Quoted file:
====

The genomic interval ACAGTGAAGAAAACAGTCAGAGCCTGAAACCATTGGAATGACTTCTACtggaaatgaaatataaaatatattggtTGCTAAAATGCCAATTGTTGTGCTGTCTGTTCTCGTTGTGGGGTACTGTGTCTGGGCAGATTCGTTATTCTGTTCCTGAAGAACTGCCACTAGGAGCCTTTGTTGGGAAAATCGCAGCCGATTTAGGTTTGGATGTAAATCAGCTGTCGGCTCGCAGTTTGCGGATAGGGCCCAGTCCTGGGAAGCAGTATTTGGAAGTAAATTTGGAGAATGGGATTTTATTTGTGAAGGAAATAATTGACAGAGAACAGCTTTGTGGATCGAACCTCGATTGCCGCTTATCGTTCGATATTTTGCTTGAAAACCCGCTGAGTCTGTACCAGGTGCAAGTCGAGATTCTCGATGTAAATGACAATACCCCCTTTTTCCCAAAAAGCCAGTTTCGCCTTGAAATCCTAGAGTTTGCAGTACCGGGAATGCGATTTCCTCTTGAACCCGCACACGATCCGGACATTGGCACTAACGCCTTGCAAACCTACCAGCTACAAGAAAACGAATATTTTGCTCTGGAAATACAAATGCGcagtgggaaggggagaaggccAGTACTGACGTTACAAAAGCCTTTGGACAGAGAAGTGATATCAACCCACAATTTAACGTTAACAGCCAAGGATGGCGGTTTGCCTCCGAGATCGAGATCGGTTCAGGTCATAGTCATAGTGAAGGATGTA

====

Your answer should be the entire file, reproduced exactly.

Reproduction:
The genomic interval ACAGTGAAGAAAACAGTCAGAGCCTGAAACCATTGGAATGACTTCTACtggaaatgaaatataaaatatattggtTGCTAAAATGCCAATTGTTGTGCTGTCTGTTCTCGTTGTGGGGTACTGTGTCTGGGCAGATTCGTTATTCTGTTCCTGAAGAACTGCCACTAGGAGCCTTTGTTGGGAAAATCGCAGCCGATTTAGGTTTGGATGTAAATCAGCTGTCGGCTCGCAGTTTGCGGATAGGGCCCAGTCCTGGGAAGCAGTATTTGGAAGTAAATTTGGAGAATGGGATTTTATTTGTGAAGGAAATAATTGACAGAGAACAGCTTTGTGGATCGAACCTCGATTGCCGCTTATCGTTCGATATTTTGCTTGAAAACCCGCTGAGTCTGTACCAGGTGCAAGTCGAGATTCTCGATGTAAATGACAATACCCCCTTTTTCCCAAAAAGCCAGTTTCGCCTTGAAATCCTAGAGTTTGCAGTACCGGGAATGCGATTTCCTCTTGAACCCGCACACGATCCGGACATTGGCACTAACGCCTTGCAAACCTACCAGCTACAAGAAAACGAATATTTTGCTCTGGAAATACAAATGCGcagtgggaaggggagaaggccAGTACTGACGTTACAAAAGCCTTTGGACAGAGAAGTGATATCAACCCACAATTTAACGTTAACAGCCAAGGATGGCGGTTTGCCTCCGAGATCGAGATCGGTTCAGGTCATAGTCATAGTGAAGGATGTA